Hormonal therapy is used when the cancer’s growth is spurred by the absorption of naturally occurring hormones in the body. These cancers affect hormone-sensitive tissues such as the prostate or the breasts. In these cases, your doctor may decide to limit or block hormone production by administering certain drugs, or he or she may opt for removing the organs that produce the hormone feeding the cancer. Like chemotherapy, hormone therapy is effective against cancers that have spread throughout the body.
Some cancers need hormones to grow. Hormone therapy keeps cancer cells from getting or using the hormones they need. It is systemic therapy.
Hormone therapy uses drugs or surgery:
The doctor gives medicine that stops the production of certain hormones or prevents the hormones from working.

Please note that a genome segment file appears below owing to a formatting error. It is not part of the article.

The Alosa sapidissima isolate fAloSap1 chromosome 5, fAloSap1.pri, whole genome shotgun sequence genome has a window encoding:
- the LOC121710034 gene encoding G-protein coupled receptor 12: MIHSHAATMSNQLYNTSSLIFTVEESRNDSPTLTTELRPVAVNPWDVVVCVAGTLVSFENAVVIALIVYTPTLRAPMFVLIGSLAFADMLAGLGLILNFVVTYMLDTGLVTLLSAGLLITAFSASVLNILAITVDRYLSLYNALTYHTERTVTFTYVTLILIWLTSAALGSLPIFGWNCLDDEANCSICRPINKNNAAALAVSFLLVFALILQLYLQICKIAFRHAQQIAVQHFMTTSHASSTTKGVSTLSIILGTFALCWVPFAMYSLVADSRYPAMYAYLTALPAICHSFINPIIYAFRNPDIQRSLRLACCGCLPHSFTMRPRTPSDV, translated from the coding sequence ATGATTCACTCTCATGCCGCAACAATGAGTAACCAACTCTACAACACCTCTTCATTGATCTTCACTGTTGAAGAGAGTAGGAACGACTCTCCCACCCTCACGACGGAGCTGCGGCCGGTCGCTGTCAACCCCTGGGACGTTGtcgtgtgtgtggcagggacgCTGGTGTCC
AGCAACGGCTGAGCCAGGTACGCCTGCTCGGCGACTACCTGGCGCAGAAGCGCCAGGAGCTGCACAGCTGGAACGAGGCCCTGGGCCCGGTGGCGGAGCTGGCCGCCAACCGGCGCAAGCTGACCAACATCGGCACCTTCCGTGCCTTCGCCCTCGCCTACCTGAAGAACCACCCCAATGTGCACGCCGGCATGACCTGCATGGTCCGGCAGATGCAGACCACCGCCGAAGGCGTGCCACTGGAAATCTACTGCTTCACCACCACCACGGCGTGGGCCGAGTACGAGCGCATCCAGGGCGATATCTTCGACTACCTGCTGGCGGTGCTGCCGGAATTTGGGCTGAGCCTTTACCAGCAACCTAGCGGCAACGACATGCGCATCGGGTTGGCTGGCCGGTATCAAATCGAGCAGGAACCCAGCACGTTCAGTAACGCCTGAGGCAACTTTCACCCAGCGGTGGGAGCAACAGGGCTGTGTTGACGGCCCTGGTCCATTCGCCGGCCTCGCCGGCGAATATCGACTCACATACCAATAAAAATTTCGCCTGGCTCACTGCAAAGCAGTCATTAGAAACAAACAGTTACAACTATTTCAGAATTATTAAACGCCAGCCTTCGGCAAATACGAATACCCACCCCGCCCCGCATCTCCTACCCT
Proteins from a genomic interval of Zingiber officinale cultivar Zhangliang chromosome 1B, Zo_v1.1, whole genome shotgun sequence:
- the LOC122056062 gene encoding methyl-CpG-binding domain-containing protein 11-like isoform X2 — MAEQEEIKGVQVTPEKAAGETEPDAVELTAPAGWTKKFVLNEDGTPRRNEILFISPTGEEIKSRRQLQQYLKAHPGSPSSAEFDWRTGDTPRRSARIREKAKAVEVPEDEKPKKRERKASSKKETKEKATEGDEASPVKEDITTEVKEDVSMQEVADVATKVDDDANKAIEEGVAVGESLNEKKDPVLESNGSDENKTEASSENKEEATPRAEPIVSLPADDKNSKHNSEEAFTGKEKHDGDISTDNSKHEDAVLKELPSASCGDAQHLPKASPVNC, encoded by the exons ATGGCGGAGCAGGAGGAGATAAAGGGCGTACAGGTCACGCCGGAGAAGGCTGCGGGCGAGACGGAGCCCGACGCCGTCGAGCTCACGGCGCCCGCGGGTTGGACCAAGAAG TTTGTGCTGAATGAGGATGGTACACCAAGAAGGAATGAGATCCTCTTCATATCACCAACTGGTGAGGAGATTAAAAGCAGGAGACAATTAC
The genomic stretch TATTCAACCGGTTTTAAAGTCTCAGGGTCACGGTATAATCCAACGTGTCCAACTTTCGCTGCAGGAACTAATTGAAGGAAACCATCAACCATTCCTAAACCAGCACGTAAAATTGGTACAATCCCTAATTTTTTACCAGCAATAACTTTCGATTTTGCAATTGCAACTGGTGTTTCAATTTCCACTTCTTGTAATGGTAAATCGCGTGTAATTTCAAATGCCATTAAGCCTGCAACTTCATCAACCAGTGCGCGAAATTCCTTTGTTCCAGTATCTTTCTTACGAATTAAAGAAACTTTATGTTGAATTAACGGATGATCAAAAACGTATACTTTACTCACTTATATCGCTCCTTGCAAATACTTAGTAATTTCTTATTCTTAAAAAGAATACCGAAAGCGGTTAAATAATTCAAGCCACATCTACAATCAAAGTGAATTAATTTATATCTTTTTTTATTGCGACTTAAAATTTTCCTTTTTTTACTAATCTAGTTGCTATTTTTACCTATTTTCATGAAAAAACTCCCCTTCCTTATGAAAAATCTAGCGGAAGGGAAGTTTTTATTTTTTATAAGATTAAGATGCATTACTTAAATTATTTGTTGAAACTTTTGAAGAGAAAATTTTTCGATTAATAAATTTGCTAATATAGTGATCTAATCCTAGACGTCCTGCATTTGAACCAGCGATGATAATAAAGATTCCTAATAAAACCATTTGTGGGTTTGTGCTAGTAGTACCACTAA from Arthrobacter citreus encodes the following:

The surgeon removes organs (such as the ovaries or testicles) that make hormones.
The side effects of hormone therapy depend on the type of therapy. They include weight gain, hot flashes, nausea, and changes in fertility. In women, hormone therapy may make menstrual periods stop or become irregular and may cause vaginal dryness. In men, hormone therapy may cause impotence, loss of sexual desire, and breast growth or tenderness.